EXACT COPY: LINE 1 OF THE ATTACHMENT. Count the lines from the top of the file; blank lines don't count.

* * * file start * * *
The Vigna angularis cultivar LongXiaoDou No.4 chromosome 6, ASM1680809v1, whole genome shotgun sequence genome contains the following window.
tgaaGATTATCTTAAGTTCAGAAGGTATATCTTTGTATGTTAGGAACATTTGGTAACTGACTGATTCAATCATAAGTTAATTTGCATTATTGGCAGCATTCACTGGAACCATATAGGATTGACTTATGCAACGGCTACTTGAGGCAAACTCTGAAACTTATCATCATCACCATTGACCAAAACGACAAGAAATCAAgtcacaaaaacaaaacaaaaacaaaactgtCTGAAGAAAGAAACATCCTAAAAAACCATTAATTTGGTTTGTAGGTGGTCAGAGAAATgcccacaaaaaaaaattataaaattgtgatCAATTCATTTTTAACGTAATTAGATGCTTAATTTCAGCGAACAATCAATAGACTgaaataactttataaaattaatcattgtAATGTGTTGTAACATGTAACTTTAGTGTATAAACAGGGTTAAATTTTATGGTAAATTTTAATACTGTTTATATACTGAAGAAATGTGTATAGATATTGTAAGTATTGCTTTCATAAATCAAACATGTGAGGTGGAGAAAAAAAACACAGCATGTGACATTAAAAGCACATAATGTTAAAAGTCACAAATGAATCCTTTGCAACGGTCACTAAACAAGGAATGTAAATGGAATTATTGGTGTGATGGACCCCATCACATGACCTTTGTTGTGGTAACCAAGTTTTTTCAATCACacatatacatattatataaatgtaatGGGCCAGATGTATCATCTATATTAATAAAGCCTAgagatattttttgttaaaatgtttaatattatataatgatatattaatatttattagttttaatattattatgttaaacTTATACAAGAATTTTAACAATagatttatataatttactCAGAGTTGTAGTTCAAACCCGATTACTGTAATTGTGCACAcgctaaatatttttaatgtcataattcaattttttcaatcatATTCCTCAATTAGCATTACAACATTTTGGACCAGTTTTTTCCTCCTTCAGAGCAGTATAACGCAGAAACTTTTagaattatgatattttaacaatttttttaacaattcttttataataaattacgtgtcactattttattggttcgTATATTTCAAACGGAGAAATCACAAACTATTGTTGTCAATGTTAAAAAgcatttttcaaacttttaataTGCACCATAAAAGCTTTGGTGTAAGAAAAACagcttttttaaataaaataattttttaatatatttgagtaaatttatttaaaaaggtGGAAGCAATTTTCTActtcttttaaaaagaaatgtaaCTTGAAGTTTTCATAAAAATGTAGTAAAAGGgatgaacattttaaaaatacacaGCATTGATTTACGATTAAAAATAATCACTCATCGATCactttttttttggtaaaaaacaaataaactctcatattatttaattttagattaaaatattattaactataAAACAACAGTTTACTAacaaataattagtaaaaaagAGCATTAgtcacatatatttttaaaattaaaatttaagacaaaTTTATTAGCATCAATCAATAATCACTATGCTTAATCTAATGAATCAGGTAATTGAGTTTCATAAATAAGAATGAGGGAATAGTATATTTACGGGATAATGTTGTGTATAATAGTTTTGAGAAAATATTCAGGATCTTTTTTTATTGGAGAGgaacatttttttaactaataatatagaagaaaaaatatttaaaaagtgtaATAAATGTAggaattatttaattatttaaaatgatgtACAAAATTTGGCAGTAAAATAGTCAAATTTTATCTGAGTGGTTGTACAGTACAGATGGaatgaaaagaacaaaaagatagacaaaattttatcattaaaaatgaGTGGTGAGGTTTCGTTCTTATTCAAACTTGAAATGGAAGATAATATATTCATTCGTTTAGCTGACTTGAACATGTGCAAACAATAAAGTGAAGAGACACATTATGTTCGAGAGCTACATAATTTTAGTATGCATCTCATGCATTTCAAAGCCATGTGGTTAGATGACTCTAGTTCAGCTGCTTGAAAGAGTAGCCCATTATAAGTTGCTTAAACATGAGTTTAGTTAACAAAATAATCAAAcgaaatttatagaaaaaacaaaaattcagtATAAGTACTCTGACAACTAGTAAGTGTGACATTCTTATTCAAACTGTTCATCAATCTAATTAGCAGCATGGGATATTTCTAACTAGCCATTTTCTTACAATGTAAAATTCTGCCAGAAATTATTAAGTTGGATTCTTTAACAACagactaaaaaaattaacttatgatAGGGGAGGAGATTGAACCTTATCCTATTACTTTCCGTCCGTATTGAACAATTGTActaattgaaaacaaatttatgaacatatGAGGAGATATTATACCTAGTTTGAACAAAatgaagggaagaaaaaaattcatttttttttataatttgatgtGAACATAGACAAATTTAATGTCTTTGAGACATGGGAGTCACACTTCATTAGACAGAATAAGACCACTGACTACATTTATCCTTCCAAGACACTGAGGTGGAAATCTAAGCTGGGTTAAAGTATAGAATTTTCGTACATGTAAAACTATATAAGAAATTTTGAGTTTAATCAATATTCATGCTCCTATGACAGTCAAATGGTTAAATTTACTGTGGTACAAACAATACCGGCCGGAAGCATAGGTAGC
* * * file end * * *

The Vigna angularis cultivar LongXiaoDou No.4 chromosome 6, ASM1680809v1, whole genome shotgun sequence genome contains the following window.